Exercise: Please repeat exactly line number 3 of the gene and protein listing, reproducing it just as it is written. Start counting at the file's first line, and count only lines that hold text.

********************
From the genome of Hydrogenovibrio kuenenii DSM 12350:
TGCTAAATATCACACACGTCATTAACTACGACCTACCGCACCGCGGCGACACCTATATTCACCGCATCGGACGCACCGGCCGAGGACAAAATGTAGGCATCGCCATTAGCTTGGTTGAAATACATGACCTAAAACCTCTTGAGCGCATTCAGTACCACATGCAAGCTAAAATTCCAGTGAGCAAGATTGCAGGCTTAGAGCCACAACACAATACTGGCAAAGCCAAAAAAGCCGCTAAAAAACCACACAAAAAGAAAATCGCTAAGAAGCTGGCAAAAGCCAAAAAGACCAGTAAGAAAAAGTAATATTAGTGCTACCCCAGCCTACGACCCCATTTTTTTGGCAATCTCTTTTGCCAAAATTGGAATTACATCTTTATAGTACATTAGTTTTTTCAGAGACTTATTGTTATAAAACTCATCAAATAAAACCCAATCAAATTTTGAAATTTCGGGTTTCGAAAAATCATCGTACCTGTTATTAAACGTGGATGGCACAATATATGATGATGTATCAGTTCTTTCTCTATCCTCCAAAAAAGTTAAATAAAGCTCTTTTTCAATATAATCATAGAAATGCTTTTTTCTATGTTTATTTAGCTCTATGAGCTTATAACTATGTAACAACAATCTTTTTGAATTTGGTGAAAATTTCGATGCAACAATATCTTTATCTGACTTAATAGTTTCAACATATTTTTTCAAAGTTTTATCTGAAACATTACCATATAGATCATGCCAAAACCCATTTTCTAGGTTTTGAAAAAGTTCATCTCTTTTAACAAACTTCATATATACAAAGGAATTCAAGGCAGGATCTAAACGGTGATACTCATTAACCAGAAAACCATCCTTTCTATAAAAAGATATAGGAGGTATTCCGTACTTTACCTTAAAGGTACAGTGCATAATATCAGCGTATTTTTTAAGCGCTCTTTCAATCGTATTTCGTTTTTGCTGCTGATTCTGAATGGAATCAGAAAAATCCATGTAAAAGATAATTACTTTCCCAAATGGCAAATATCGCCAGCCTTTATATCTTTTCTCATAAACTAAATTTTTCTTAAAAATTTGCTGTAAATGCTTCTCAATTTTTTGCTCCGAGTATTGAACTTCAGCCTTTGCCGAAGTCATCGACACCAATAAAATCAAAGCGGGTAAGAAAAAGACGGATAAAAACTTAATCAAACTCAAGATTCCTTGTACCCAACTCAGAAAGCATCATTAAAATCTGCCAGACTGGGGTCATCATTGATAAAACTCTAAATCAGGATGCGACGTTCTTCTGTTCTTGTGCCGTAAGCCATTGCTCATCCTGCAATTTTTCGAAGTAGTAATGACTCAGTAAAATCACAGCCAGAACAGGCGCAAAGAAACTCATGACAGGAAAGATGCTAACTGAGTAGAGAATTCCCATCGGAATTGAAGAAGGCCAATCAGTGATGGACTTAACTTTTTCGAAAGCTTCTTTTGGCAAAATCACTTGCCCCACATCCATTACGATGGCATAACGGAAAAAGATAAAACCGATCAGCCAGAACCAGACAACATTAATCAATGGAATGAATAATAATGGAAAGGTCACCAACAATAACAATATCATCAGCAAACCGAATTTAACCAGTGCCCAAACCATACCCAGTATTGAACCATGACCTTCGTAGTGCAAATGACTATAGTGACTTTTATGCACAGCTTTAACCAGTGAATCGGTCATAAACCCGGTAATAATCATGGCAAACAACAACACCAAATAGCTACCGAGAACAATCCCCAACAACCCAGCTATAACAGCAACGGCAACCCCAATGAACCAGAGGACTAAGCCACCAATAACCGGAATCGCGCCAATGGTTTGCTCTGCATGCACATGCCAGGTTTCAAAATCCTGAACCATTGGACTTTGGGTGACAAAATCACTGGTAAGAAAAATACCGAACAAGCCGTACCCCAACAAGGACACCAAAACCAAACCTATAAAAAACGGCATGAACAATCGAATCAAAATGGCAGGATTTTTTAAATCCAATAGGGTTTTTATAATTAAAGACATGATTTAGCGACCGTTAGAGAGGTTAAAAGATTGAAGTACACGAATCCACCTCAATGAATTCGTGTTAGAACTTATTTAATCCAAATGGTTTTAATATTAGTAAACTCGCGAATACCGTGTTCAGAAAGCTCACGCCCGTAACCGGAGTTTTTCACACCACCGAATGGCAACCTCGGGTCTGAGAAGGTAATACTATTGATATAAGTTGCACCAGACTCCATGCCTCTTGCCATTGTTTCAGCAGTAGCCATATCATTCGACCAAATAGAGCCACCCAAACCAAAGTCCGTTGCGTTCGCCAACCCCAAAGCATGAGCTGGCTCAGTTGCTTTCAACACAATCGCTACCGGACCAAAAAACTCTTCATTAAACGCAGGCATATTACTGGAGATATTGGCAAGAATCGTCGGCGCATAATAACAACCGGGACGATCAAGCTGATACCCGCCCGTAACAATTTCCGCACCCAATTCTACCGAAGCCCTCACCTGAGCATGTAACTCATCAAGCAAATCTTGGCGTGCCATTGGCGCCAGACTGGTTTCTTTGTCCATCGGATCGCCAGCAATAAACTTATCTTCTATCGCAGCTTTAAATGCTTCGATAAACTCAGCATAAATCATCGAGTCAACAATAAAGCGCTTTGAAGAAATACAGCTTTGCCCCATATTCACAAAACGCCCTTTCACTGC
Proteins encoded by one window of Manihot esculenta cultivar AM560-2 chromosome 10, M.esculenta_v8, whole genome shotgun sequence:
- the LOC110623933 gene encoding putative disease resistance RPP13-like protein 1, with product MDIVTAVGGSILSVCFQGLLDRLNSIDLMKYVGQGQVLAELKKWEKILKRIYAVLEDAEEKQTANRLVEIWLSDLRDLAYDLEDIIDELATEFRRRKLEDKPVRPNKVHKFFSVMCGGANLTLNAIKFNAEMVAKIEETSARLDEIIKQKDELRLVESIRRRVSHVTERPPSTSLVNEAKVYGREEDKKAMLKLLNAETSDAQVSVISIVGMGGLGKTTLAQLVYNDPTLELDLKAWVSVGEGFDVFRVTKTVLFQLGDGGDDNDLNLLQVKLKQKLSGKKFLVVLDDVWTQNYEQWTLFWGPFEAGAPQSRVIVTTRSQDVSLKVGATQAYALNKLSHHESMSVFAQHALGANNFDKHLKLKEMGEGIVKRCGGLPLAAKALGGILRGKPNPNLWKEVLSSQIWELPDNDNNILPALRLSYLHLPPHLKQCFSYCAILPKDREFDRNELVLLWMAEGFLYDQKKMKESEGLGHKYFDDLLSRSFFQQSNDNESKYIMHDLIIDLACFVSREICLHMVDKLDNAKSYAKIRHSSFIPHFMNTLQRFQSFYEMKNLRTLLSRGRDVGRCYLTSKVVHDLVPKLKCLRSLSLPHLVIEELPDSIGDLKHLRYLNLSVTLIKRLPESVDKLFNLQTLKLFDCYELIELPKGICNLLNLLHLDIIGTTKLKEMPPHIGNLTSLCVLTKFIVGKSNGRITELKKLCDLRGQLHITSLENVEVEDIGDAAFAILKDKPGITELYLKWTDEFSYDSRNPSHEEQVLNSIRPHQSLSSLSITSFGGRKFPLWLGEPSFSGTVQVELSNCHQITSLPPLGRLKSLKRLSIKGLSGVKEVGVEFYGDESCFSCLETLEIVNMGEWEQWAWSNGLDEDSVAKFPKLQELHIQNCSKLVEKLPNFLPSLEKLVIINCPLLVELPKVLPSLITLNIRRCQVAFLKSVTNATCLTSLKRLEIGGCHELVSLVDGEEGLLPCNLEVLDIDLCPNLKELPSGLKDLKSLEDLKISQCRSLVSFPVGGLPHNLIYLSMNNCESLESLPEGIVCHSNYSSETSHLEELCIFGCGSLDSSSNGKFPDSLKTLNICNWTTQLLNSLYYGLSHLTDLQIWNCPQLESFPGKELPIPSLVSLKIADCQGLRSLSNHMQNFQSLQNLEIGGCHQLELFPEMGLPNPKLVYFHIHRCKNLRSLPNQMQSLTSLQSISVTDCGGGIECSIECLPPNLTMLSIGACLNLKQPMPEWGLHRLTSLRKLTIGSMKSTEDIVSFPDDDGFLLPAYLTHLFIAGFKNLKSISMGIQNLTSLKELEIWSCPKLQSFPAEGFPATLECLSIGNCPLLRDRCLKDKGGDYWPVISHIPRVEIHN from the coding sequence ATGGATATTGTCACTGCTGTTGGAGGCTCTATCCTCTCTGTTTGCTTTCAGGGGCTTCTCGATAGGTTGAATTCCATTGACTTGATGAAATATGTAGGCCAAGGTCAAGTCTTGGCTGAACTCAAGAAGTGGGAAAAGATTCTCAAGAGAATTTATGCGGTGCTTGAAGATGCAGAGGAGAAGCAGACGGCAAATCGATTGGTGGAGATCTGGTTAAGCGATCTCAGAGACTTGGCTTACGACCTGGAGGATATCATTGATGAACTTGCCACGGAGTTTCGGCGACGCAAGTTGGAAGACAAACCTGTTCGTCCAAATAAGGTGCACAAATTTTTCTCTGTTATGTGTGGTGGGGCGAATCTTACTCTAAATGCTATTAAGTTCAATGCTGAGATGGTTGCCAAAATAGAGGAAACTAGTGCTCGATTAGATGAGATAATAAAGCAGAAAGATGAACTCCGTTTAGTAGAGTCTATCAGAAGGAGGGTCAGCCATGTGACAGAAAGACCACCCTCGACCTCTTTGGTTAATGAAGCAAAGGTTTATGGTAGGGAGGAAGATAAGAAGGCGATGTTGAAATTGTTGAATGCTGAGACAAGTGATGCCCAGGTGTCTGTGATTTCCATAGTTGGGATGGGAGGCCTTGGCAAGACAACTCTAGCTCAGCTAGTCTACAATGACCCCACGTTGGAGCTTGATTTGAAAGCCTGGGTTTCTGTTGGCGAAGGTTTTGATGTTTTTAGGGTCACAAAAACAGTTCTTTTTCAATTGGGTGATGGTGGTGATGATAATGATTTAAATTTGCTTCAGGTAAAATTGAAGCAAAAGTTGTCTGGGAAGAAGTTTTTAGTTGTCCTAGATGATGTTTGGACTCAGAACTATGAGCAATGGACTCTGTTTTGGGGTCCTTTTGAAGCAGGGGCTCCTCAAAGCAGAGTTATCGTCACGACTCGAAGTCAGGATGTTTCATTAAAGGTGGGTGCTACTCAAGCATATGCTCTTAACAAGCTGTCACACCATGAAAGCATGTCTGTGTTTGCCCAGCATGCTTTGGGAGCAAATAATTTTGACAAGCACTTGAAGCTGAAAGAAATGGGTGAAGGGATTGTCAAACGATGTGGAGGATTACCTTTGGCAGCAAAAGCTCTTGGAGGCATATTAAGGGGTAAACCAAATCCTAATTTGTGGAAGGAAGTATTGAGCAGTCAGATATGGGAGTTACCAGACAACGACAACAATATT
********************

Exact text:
Proteins encoded by one window of Manihot esculenta cultivar AM560-2 chromosome 10, M.esculenta_v8, whole genome shotgun sequence: